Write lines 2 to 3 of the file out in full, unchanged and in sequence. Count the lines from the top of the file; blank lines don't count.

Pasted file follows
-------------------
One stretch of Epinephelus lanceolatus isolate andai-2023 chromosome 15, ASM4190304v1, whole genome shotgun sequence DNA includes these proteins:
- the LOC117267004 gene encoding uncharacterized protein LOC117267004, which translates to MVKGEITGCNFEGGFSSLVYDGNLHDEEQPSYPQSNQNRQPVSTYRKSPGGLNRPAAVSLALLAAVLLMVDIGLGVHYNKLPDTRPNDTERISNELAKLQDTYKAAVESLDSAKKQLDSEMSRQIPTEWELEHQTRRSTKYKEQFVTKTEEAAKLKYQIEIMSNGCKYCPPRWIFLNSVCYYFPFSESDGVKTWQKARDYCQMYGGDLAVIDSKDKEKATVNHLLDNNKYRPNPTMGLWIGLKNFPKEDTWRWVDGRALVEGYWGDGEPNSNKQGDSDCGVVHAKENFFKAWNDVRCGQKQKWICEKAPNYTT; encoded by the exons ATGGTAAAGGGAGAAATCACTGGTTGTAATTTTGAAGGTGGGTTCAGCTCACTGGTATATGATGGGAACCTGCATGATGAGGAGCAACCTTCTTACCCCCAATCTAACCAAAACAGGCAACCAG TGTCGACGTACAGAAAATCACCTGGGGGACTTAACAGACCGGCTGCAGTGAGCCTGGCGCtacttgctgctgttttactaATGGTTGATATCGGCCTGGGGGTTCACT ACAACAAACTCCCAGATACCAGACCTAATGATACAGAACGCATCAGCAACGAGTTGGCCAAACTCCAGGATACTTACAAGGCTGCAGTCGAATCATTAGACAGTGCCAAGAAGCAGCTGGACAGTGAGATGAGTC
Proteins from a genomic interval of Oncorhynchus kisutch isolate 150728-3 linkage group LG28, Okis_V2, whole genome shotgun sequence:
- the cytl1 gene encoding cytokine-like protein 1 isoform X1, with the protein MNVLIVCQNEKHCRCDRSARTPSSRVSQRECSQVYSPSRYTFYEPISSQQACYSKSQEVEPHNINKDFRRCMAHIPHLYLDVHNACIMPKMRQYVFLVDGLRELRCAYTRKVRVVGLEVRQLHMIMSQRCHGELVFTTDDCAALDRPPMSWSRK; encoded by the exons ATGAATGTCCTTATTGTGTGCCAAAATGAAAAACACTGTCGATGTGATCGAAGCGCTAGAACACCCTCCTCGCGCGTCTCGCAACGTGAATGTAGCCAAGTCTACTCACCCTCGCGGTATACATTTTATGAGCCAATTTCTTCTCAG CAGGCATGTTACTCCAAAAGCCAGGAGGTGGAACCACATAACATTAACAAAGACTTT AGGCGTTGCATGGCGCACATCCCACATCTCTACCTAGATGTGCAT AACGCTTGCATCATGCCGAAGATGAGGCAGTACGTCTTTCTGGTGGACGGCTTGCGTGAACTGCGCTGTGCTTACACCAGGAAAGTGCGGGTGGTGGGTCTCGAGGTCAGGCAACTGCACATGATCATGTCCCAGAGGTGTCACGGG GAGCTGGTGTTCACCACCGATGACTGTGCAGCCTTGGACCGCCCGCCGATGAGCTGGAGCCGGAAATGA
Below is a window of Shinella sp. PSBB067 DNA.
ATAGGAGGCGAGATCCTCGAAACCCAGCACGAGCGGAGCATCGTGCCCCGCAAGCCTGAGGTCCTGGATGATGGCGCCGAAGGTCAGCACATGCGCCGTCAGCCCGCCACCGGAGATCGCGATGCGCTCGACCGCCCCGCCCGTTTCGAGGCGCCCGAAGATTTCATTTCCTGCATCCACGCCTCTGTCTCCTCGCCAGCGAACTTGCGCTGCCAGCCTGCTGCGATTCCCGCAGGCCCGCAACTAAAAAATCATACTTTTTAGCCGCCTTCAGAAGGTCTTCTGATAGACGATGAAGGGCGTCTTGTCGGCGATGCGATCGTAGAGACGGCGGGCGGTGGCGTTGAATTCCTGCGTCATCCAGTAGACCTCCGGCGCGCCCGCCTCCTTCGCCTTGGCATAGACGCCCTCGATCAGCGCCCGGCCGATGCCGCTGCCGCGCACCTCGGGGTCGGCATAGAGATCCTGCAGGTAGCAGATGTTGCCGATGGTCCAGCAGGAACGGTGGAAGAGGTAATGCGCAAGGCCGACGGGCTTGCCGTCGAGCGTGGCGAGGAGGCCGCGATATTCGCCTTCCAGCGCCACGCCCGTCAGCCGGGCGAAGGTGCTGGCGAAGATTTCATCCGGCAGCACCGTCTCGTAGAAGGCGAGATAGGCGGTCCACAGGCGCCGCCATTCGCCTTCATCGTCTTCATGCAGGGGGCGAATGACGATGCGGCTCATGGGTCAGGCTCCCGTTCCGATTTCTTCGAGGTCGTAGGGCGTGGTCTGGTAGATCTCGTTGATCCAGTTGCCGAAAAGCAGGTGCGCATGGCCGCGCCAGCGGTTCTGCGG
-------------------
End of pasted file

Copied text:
- the LOC117267004 gene encoding uncharacterized protein LOC117267004, which translates to MVKGEITGCNFEGGFSSLVYDGNLHDEEQPSYPQSNQNRQPVSTYRKSPGGLNRPAAVSLALLAAVLLMVDIGLGVHYNKLPDTRPNDTERISNELAKLQDTYKAAVESLDSAKKQLDSEMSRQIPTEWELEHQTRRSTKYKEQFVTKTEEAAKLKYQIEIMSNGCKYCPPRWIFLNSVCYYFPFSESDGVKTWQKARDYCQMYGGDLAVIDSKDKEKATVNHLLDNNKYRPNPTMGLWIGLKNFPKEDTWRWVDGRALVEGYWGDGEPNSNKQGDSDCGVVHAKENFFKAWNDVRCGQKQKWICEKAPNYTT; encoded by the exons ATGGTAAAGGGAGAAATCACTGGTTGTAATTTTGAAGGTGGGTTCAGCTCACTGGTATATGATGGGAACCTGCATGATGAGGAGCAACCTTCTTACCCCCAATCTAACCAAAACAGGCAACCAG TGTCGACGTACAGAAAATCACCTGGGGGACTTAACAGACCGGCTGCAGTGAGCCTGGCGCtacttgctgctgttttactaATGGTTGATATCGGCCTGGGGGTTCACT ACAACAAACTCCCAGATACCAGACCTAATGATACAGAACGCATCAGCAACGAGTTGGCCAAACTCCAGGATACTTACAAGGCTGCAGTCGAATCATTAGACAGTGCCAAGAAGCAGCTGGACAGTGAGATGAGTC
Proteins from a genomic interval of Oncorhynchus kisutch isolate 150728-3 linkage group LG28, Okis_V2, whole genome shotgun sequence: